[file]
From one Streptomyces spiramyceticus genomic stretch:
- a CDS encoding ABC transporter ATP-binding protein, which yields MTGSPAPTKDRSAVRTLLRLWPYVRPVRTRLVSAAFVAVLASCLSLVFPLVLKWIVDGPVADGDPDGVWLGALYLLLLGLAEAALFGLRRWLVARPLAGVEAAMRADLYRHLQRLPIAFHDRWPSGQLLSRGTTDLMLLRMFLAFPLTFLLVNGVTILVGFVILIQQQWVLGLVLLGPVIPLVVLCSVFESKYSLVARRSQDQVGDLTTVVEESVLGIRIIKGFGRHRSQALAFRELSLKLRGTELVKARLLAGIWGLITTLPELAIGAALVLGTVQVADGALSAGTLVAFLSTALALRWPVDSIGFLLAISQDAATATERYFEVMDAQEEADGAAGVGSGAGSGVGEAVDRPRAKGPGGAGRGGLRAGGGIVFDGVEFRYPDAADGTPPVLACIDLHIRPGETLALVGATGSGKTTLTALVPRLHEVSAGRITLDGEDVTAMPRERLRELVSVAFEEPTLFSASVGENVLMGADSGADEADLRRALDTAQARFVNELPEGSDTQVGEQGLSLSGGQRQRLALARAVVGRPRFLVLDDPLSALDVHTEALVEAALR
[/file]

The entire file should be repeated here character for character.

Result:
From one Streptomyces spiramyceticus genomic stretch:
- a CDS encoding ABC transporter ATP-binding protein, which yields MTGSPAPTKDRSAVRTLLRLWPYVRPVRTRLVSAAFVAVLASCLSLVFPLVLKWIVDGPVADGDPDGVWLGALYLLLLGLAEAALFGLRRWLVARPLAGVEAAMRADLYRHLQRLPIAFHDRWPSGQLLSRGTTDLMLLRMFLAFPLTFLLVNGVTILVGFVILIQQQWVLGLVLLGPVIPLVVLCSVFESKYSLVARRSQDQVGDLTTVVEESVLGIRIIKGFGRHRSQALAFRELSLKLRGTELVKARLLAGIWGLITTLPELAIGAALVLGTVQVADGALSAGTLVAFLSTALALRWPVDSIGFLLAISQDAATATERYFEVMDAQEEADGAAGVGSGAGSGVGEAVDRPRAKGPGGAGRGGLRAGGGIVFDGVEFRYPDAADGTPPVLACIDLHIRPGETLALVGATGSGKTTLTALVPRLHEVSAGRITLDGEDVTAMPRERLRELVSVAFEEPTLFSASVGENVLMGADSGADEADLRRALDTAQARFVNELPEGSDTQVGEQGLSLSGGQRQRLALARAVVGRPRFLVLDDPLSALDVHTEALVEAALR